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12 world-famous live art performances by Marina Abramović

The artist often quotes the question she had been asked a lot from 1970 to 2005 (even in America, where such questions are not asked at all): "Why is THIS art?" And she adds that the answer to this question is her whole life.
12 world-famous live art performances by Marina Abramović
Indeed, if you read the biography and the track record of a woman about which a lot of people know only sketchy information like "she looked into people’s eyes for three months without a break" or "she lost two litres of blood as a result of her performance" - it becomes clear that this is art. Because no layman would ever be able to do that. No layman would even want to do that. So, here’s a linear (well, almost linear) biography and the track record of a person usually spoken about either with admiration or misunderstanding. This list proves that it’s absolutely unnecessary to set the door of the Federal Security Service on fire or break the law in general in order to become the greatest rebel in art.
The "grandmother of performance art" was born on November 30, 1947, in Belgrade, where she fled from at the age of 29. Information about her childhood is quite unambiguous — the girl had a difficult relationship with her parents whom she rarely saw; Marina’s mom and dad were Yugoslav Partisans during the Second World War. However, the artist was born at a time when, the Abramović family became geroes, leaving stray bullets and shelters behind, and, according to Marina herself, began to pay very little attention to her. Still, it was her father who taught the artist her first performance lesson.
At the age of 14, Marina asked her father to buy her oil paints. He fulfilled her request, but his friend decided to play a trick on a teenager. He poured a mixture of paint on the canvas and blew it up with a firecracker. All the participants escaped with a whole skin, and Marina realized for the first time that in art the process could be more important than the result.
Photo of Marina Abramović. Collage from
Photo of Marina Abramović. Collage
Collage (fr. collage — “gluing”) is a method used in the fine arts to create an appliqué of various fragments, different in colour and texture. This term also denotes the work performed in this technique. It was first introduced into the visual arts by the futurists and cubists, in particular, Pablo Picasso and Georges Braque. They combined scraps of fabric, photographs and wallpaper on canvases. Famous collage makers include film director Sergei Parajanov, who combined photographs, lace scraps, porcelain and dried plants.
They often try to diversify the decorating technique with pictorial tools: a brush with paint or a pen with ink. The creative genre is notable for its variegation and bold ideas. A related technique is assemblage, which involves combining various objects and their parts on a surface. Photo collages are very popular today. Read more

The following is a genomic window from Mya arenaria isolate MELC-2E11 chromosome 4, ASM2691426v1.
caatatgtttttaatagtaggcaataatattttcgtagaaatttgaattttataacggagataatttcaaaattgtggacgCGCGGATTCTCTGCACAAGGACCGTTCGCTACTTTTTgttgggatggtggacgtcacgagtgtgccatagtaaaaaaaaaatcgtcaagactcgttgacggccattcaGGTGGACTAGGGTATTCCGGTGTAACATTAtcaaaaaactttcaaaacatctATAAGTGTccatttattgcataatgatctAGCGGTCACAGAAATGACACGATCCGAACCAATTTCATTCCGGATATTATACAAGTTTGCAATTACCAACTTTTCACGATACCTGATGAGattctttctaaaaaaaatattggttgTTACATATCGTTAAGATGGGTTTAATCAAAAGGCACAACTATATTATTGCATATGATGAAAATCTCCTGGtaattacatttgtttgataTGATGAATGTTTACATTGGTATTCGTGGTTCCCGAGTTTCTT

"My theory was always that if you have a really tragic childhood, the better the artist you become — if you´re really happy it’s different, nothing comes out of happiness. My mother and father were political careerists. They are both national heroes from the second world war — and having a child was not on their agenda, so they just gave me to my grandmother. One day, I was waiting for my grandmother. She was praying in the church, and I saw this thing in the font where you have to dip your finger to cross yourself. I was thinking that if I drank all this water then I would get holy. I was six years old and I stood up on a chair and drank the water. I just got sick," Marina said.

After Marina’s father left the family, her mother, bound to raise children on her own, instilled military discipline in the family. The obligation to follow orders without questioning them and not being allowed to leave the house after 10 o’clock at night, oppressed the girl, and, judging by her interviews, Marina carried that feeling through her whole life. They say that she almost died at the same age of 14 when she played Russian roulette with her mother’s gun. As a result, having broken free from her mother’s control, Marina immediately took up things that would terrify any patriarchal parent.

In 1970, she graduated from the Academy of Fine Arts in Belgrade and began creating performative art. Which would become public, would be discussed by those horrified and weeping — but much later, in 30−40 years.

Balkan Erotic Epic

Marina Abramović was first heard of by many because of her film, which for some time uncontrollably lived on the YouTube channel until the public saw in detail what was depicted there. This performance, acted out by real people, takes place not on stage but in the film which is available for viewing at any time. In non-public places, and typically only in fragments, though.
What’s interesting is that Abramović became known to her native audience due to this product of 2006, and then the connoisseurs began to look for her other works — in particular, the performances of the 70's and 90's. Therefore, let’s talk about it first.